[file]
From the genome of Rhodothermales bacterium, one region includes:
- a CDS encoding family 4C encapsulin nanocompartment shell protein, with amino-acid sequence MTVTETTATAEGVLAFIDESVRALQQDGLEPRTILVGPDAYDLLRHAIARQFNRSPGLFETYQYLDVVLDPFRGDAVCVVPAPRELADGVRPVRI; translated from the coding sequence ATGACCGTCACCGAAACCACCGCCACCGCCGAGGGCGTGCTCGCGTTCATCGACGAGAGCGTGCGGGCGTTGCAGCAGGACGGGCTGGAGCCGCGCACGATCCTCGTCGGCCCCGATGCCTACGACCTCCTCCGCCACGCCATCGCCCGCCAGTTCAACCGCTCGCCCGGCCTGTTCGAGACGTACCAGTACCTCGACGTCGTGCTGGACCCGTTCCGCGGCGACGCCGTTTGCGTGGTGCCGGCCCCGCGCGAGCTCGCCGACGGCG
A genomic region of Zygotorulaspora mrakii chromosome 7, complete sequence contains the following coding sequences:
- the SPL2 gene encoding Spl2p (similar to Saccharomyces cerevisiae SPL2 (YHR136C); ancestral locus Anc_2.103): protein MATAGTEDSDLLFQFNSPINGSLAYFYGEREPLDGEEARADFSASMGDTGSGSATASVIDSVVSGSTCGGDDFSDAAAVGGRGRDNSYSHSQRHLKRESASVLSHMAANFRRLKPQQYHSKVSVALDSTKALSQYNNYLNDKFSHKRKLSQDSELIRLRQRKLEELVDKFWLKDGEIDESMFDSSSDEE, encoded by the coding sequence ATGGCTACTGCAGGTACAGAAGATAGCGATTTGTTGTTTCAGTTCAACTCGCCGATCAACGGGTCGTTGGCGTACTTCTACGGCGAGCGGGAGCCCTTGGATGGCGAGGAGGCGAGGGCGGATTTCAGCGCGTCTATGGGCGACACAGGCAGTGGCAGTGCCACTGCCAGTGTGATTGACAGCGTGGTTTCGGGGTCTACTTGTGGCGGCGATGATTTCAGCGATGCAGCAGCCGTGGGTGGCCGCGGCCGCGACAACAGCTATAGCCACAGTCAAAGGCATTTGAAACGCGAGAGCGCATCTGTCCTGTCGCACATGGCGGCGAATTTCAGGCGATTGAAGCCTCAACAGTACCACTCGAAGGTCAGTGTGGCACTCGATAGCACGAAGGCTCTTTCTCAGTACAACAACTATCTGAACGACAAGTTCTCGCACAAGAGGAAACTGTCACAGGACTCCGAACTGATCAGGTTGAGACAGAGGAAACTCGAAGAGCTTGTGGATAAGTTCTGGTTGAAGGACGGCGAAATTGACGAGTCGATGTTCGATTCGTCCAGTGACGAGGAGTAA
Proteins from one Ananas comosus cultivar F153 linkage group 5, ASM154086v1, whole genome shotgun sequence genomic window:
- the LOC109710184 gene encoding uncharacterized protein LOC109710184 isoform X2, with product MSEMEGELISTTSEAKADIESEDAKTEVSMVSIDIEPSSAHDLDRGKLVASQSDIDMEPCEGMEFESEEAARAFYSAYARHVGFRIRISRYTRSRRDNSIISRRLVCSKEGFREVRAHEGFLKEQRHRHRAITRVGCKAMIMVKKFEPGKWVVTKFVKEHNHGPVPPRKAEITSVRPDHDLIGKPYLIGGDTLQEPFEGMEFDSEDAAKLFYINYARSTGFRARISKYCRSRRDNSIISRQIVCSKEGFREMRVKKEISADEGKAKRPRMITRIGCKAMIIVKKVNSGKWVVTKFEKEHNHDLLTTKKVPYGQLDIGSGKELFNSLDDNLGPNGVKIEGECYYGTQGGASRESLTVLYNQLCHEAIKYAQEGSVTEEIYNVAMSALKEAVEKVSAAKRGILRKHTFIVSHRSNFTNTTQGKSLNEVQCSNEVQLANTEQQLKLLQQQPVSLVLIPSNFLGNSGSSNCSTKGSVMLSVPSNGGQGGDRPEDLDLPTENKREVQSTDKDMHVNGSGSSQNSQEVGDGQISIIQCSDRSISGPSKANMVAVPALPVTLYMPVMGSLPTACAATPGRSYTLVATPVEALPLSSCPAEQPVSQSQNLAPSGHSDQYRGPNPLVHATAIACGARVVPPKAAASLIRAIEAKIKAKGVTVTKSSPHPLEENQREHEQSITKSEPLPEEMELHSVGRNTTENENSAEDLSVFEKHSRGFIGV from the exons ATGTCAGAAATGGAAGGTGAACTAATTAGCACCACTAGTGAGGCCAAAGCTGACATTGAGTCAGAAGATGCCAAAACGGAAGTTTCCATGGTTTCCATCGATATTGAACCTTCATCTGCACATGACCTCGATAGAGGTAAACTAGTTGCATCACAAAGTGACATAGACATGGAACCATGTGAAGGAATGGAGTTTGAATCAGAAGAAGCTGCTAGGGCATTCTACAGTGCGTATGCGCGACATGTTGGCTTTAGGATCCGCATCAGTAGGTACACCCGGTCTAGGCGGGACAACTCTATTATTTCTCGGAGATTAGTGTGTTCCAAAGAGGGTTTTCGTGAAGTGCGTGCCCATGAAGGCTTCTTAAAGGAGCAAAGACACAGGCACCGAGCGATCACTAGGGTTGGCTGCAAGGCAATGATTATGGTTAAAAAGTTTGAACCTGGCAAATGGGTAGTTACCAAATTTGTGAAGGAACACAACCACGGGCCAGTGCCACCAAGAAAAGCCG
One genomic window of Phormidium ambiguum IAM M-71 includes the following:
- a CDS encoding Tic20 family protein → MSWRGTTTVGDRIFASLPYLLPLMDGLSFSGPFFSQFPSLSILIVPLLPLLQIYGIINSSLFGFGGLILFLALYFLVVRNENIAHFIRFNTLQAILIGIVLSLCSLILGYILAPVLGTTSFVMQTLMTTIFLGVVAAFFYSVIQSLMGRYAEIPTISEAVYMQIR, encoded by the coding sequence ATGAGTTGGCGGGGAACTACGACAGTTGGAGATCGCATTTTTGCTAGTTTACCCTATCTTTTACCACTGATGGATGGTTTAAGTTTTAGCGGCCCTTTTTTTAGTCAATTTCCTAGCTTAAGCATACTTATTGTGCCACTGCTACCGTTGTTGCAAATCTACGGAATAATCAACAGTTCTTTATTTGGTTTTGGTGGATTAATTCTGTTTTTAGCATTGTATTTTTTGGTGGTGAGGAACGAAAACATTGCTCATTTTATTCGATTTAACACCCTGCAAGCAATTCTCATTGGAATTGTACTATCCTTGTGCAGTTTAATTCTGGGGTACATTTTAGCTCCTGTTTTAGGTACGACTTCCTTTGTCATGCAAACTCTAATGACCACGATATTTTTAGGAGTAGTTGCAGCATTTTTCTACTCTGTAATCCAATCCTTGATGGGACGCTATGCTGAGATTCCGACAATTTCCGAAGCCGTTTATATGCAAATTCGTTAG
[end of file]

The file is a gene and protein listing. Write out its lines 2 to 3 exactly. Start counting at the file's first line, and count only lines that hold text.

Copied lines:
- a CDS encoding family 4C encapsulin nanocompartment shell protein, with amino-acid sequence MTVTETTATAEGVLAFIDESVRALQQDGLEPRTILVGPDAYDLLRHAIARQFNRSPGLFETYQYLDVVLDPFRGDAVCVVPAPRELADGVRPVRI; translated from the coding sequence ATGACCGTCACCGAAACCACCGCCACCGCCGAGGGCGTGCTCGCGTTCATCGACGAGAGCGTGCGGGCGTTGCAGCAGGACGGGCTGGAGCCGCGCACGATCCTCGTCGGCCCCGATGCCTACGACCTCCTCCGCCACGCCATCGCCCGCCAGTTCAACCGCTCGCCCGGCCTGTTCGAGACGTACCAGTACCTCGACGTCGTGCTGGACCCGTTCCGCGGCGACGCCGTTTGCGTGGTGCCGGCCCCGCGCGAGCTCGCCGACGGCG
A genomic region of Zygotorulaspora mrakii chromosome 7, complete sequence contains the following coding sequences: